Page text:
[TriEmbed] wireless communications and battery life

Rick nm3g at triad.rr.com
Wed Jan 8 17:22:58 CST 2020

Good evening all,

You might consider looking at slot antennas. You can cut the slot in the 
metal surface, connect your feedline, and fill the slot with epoxy and 
paint to suit (non-conductive paint is ideal). Slot antennas have been 
used on aircraft for quite a while and you'll only have to protect the 
coax to slot junction.



On 1/8/2020 12:11 PM, Pete Soper via TriEmbed wrote:
> About a year ago I was forced to deal with a use case for a 900Mhz 
> transceiver putting roughly 20mW that called for it to be inside an 
> aluminum beer tap handle. It was astonishing how well it worked, with 
> a range of a couple dozen feet. But it had a large hole in the end, 
> and it was driving a full size dipole antenna, not the little chip 
> antennas or zig/zag PCB quarter waves the folks on this list are 
> likely to be using.  A closed metal mailbox would pretty much 
> guarantee frustration.
> -Pete AD4L
> On 1/8/20 11:33 AM, Brian via TriEmbed wrote:
>> On 1/7/20 10:43 PM, Glen Smith via TriEmbed wrote:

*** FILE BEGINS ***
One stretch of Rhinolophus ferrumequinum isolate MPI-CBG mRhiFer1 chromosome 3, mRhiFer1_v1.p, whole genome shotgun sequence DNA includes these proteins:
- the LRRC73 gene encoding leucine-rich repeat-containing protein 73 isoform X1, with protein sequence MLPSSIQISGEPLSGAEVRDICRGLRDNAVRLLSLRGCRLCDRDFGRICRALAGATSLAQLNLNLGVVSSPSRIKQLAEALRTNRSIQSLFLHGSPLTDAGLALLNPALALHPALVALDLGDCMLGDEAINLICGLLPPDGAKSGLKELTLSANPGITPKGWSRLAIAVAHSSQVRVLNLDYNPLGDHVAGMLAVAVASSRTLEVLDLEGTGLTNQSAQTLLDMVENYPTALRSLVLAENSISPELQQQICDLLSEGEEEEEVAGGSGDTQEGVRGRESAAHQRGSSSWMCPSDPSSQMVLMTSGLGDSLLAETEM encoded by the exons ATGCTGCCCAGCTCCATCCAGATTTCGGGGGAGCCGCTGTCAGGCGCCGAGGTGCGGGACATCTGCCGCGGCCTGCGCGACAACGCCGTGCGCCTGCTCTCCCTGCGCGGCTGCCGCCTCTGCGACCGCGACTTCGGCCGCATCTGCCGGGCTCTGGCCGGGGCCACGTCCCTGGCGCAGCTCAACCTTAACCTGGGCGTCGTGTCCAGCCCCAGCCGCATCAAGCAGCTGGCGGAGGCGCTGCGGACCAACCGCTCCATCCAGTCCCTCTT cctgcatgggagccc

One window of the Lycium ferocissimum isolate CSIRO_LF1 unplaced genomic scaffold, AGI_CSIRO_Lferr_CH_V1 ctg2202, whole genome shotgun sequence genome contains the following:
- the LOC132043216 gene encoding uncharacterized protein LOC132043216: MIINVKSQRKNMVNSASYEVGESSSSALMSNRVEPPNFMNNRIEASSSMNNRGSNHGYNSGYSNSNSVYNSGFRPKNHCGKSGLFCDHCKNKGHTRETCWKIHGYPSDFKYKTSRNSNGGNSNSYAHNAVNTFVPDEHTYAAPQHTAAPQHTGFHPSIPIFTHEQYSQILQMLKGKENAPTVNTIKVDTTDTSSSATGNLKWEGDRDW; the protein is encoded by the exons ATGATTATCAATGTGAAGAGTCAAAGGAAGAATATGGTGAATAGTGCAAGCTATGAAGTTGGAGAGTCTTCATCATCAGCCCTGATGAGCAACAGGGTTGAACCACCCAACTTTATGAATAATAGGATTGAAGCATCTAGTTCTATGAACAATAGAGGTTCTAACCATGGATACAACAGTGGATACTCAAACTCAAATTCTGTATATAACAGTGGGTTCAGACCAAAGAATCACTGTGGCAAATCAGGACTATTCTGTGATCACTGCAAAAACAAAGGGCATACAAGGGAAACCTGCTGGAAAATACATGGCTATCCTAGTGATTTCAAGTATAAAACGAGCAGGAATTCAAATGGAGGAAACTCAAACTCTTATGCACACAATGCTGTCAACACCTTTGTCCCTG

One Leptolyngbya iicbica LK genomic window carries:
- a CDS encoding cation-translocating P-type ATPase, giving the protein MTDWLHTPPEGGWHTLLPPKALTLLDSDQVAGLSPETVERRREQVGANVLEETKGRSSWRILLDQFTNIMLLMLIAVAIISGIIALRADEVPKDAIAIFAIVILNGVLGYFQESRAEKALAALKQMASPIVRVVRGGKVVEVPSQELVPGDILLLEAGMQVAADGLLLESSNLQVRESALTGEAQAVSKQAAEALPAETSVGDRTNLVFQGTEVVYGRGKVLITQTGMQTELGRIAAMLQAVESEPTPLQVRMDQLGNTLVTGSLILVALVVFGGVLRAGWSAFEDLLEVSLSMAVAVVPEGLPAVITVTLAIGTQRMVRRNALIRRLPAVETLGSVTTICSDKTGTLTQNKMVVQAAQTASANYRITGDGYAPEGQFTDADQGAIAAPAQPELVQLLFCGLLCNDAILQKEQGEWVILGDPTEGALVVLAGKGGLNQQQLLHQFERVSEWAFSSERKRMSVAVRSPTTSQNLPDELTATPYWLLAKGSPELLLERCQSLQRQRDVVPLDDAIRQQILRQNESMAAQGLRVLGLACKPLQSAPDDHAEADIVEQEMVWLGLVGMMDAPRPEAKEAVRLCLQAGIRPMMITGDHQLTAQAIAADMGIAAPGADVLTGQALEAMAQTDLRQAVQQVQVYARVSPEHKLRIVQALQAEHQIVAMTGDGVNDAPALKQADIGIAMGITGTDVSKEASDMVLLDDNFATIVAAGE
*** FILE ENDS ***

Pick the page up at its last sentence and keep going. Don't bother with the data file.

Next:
>>> I'll add my welcome to Brian's, and add a +1 to most everything he 
>>> said.
>>> The only additional insight I hope to add would be that you may very 
>>> well be able to add a small solar cell to the top of your mailbox 
>> Great idea!  And very likely the complete answer to the power 
>> question, since the device will only be awake a tiny fraction of the 
>> day, as you pointed out.
>>> You biggest problem may be transmitting through the Faraday cage of 
>>> the mailbox.
>> Faraday cages aren't very effective when they aren't grounded. If the 
>> mailbox doesn't have continuity to Earth (on a dried-out wooden post, 
>> maybe), it won't attenuate the signal as badly (RF power will still 
>> be lost by induced eddy currents in the metal, but the metal won't be 
>> as reflective as it would be if grounded).
>> That said, all you really have to do is get the antenna outside the 
>> box.  It shouldn't be too hard to find an Arduino-friendly RF module 
>> with a connector (SMA or UFL) instead of an onboard antenna; then a 
>> short cable and "rubber duck" antenna mounted outside the box is all 
>> you need.
>> -B
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